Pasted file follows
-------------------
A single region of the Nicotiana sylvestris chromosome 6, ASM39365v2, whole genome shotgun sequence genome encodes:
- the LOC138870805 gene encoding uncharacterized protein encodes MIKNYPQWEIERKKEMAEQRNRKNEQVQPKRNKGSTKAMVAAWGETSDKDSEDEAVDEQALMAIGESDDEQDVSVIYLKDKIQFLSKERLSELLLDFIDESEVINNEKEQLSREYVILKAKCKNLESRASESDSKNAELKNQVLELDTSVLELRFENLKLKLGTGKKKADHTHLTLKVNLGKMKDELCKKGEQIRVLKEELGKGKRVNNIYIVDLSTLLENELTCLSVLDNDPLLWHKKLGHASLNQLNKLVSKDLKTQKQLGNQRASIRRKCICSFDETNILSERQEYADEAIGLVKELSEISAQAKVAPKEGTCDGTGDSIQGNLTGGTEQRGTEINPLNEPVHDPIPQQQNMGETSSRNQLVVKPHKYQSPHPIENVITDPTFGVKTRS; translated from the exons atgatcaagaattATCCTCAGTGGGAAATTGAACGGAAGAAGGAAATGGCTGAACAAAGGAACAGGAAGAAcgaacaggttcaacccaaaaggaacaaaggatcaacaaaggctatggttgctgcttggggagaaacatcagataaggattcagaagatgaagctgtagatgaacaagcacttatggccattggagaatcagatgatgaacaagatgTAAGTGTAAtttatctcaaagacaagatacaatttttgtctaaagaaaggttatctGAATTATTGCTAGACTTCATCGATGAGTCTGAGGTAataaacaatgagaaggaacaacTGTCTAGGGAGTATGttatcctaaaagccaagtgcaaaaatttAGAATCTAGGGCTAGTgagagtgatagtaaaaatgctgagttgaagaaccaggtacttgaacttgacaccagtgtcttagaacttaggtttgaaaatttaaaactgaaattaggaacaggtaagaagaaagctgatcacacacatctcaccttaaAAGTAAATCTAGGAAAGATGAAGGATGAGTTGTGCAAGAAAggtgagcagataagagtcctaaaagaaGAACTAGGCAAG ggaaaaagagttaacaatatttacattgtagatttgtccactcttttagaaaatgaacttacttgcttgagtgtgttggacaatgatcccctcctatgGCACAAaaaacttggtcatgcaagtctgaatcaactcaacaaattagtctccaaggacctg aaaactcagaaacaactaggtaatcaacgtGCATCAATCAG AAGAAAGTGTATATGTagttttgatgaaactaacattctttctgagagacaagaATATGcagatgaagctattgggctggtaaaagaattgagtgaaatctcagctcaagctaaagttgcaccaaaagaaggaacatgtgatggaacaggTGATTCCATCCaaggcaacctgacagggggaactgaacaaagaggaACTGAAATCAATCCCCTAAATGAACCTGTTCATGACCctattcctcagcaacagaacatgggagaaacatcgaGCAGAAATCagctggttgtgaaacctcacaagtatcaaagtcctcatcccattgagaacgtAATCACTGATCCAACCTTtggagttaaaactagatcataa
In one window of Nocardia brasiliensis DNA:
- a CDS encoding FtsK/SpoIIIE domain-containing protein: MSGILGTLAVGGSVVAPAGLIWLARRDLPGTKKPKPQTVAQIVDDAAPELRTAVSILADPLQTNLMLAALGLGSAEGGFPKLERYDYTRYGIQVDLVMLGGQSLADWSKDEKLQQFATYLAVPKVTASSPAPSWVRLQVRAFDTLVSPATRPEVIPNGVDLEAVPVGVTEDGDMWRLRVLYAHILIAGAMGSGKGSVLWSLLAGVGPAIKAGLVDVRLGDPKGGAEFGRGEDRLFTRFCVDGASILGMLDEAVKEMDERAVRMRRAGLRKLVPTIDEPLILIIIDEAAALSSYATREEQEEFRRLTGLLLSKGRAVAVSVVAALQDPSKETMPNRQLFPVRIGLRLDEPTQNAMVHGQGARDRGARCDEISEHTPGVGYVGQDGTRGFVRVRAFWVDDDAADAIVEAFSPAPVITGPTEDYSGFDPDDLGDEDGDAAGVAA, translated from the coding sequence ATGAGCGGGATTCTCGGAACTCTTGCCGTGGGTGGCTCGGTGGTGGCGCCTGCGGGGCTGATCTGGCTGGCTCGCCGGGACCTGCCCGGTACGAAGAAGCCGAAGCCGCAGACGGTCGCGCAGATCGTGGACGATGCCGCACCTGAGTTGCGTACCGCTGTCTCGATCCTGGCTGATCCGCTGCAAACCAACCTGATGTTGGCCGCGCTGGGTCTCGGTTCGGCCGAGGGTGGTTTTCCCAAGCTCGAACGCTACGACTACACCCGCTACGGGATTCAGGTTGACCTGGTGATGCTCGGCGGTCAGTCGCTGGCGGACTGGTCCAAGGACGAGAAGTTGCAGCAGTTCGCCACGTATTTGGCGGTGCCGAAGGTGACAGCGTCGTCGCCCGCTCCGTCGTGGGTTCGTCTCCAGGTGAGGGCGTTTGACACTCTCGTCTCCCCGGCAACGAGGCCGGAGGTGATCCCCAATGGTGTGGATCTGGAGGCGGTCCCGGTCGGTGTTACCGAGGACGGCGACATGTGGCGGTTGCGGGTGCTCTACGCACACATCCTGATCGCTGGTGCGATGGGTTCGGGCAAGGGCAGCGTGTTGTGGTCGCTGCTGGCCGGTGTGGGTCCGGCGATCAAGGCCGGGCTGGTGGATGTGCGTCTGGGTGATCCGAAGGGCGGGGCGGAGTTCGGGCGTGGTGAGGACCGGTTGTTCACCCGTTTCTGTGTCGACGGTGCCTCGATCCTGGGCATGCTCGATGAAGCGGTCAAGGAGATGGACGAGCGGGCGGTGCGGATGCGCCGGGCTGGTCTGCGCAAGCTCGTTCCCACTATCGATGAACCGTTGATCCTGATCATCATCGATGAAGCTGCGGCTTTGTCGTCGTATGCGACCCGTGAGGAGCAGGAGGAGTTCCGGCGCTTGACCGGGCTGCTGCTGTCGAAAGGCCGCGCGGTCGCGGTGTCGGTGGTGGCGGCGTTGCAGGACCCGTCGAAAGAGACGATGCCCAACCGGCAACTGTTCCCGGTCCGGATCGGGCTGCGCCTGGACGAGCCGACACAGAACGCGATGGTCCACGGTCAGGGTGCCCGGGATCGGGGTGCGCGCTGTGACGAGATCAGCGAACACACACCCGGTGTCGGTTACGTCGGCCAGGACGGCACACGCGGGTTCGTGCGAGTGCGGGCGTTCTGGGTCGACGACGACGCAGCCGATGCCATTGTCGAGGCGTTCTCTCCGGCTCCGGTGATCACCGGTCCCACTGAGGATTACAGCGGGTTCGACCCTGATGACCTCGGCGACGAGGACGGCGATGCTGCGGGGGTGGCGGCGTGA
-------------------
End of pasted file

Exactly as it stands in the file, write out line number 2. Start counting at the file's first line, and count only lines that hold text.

- the LOC138870805 gene encoding uncharacterized protein encodes MIKNYPQWEIERKKEMAEQRNRKNEQVQPKRNKGSTKAMVAAWGETSDKDSEDEAVDEQALMAIGESDDEQDVSVIYLKDKIQFLSKERLSELLLDFIDESEVINNEKEQLSREYVILKAKCKNLESRASESDSKNAELKNQVLELDTSVLELRFENLKLKLGTGKKKADHTHLTLKVNLGKMKDELCKKGEQIRVLKEELGKGKRVNNIYIVDLSTLLENELTCLSVLDNDPLLWHKKLGHASLNQLNKLVSKDLKTQKQLGNQRASIRRKCICSFDETNILSERQEYADEAIGLVKELSEISAQAKVAPKEGTCDGTGDSIQGNLTGGTEQRGTEINPLNEPVHDPIPQQQNMGETSSRNQLVVKPHKYQSPHPIENVITDPTFGVKTRS; translated from the exons atgatcaagaattATCCTCAGTGGGAAATTGAACGGAAGAAGGAAATGGCTGAACAAAGGAACAGGAAGAAcgaacaggttcaacccaaaaggaacaaaggatcaacaaaggctatggttgctgcttggggagaaacatcagataaggattcagaagatgaagctgtagatgaacaagcacttatggccattggagaatcagatgatgaacaagatgTAAGTGTAAtttatctcaaagacaagatacaatttttgtctaaagaaaggttatctGAATTATTGCTAGACTTCATCGATGAGTCTGAGGTAataaacaatgagaaggaacaacTGTCTAGGGAGTATGttatcctaaaagccaagtgcaaaaatttAGAATCTAGGGCTAGTgagagtgatagtaaaaatgctgagttgaagaaccaggtacttgaacttgacaccagtgtcttagaacttaggtttgaaaatttaaaactgaaattaggaacaggtaagaagaaagctgatcacacacatctcaccttaaAAGTAAATCTAGGAAAGATGAAGGATGAGTTGTGCAAGAAAggtgagcagataagagtcctaaaagaaGAACTAGGCAAG ggaaaaagagttaacaatatttacattgtagatttgtccactcttttagaaaatgaacttacttgcttgagtgtgttggacaatgatcccctcctatgGCACAAaaaacttggtcatgcaagtctgaatcaactcaacaaattagtctccaaggacctg aaaactcagaaacaactaggtaatcaacgtGCATCAATCAG AAGAAAGTGTATATGTagttttgatgaaactaacattctttctgagagacaagaATATGcagatgaagctattgggctggtaaaagaattgagtgaaatctcagctcaagctaaagttgcaccaaaagaaggaacatgtgatggaacaggTGATTCCATCCaaggcaacctgacagggggaactgaacaaagaggaACTGAAATCAATCCCCTAAATGAACCTGTTCATGACCctattcctcagcaacagaacatgggagaaacatcgaGCAGAAATCagctggttgtgaaacctcacaagtatcaaagtcctcatcccattgagaacgtAATCACTGATCCAACCTTtggagttaaaactagatcataa